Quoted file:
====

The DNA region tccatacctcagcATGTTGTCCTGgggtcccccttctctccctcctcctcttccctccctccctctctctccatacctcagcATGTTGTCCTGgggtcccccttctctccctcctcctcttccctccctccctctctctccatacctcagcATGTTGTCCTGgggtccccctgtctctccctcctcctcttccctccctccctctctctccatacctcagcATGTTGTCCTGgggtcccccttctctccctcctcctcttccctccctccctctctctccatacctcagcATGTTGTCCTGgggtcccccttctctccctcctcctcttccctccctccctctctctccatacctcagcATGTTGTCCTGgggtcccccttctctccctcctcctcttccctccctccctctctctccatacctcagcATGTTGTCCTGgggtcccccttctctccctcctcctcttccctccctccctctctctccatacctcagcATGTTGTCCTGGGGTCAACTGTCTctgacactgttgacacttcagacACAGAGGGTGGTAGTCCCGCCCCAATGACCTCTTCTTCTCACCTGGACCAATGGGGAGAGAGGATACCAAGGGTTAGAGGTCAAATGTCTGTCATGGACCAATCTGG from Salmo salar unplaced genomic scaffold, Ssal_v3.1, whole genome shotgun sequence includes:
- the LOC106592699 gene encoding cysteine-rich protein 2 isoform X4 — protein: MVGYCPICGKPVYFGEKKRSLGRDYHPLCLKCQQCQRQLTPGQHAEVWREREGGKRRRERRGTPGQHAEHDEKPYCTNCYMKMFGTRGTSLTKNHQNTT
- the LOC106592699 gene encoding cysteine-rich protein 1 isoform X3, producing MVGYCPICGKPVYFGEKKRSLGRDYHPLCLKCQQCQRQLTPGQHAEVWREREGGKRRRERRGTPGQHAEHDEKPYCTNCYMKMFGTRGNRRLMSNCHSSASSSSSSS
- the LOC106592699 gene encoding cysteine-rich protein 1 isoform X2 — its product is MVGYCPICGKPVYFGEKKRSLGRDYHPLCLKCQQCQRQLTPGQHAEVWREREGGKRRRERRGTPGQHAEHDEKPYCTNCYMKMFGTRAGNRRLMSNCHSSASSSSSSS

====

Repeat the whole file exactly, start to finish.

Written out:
The DNA region tccatacctcagcATGTTGTCCTGgggtcccccttctctccctcctcctcttccctccctccctctctctccatacctcagcATGTTGTCCTGgggtcccccttctctccctcctcctcttccctccctccctctctctccatacctcagcATGTTGTCCTGgggtccccctgtctctccctcctcctcttccctccctccctctctctccatacctcagcATGTTGTCCTGgggtcccccttctctccctcctcctcttccctccctccctctctctccatacctcagcATGTTGTCCTGgggtcccccttctctccctcctcctcttccctccctccctctctctccatacctcagcATGTTGTCCTGgggtcccccttctctccctcctcctcttccctccctccctctctctccatacctcagcATGTTGTCCTGgggtcccccttctctccctcctcctcttccctccctccctctctctccatacctcagcATGTTGTCCTGGGGTCAACTGTCTctgacactgttgacacttcagacACAGAGGGTGGTAGTCCCGCCCCAATGACCTCTTCTTCTCACCTGGACCAATGGGGAGAGAGGATACCAAGGGTTAGAGGTCAAATGTCTGTCATGGACCAATCTGG from Salmo salar unplaced genomic scaffold, Ssal_v3.1, whole genome shotgun sequence includes:
- the LOC106592699 gene encoding cysteine-rich protein 2 isoform X4 — protein: MVGYCPICGKPVYFGEKKRSLGRDYHPLCLKCQQCQRQLTPGQHAEVWREREGGKRRRERRGTPGQHAEHDEKPYCTNCYMKMFGTRGTSLTKNHQNTT
- the LOC106592699 gene encoding cysteine-rich protein 1 isoform X3, producing MVGYCPICGKPVYFGEKKRSLGRDYHPLCLKCQQCQRQLTPGQHAEVWREREGGKRRRERRGTPGQHAEHDEKPYCTNCYMKMFGTRGNRRLMSNCHSSASSSSSSS
- the LOC106592699 gene encoding cysteine-rich protein 1 isoform X2 — its product is MVGYCPICGKPVYFGEKKRSLGRDYHPLCLKCQQCQRQLTPGQHAEVWREREGGKRRRERRGTPGQHAEHDEKPYCTNCYMKMFGTRAGNRRLMSNCHSSASSSSSSS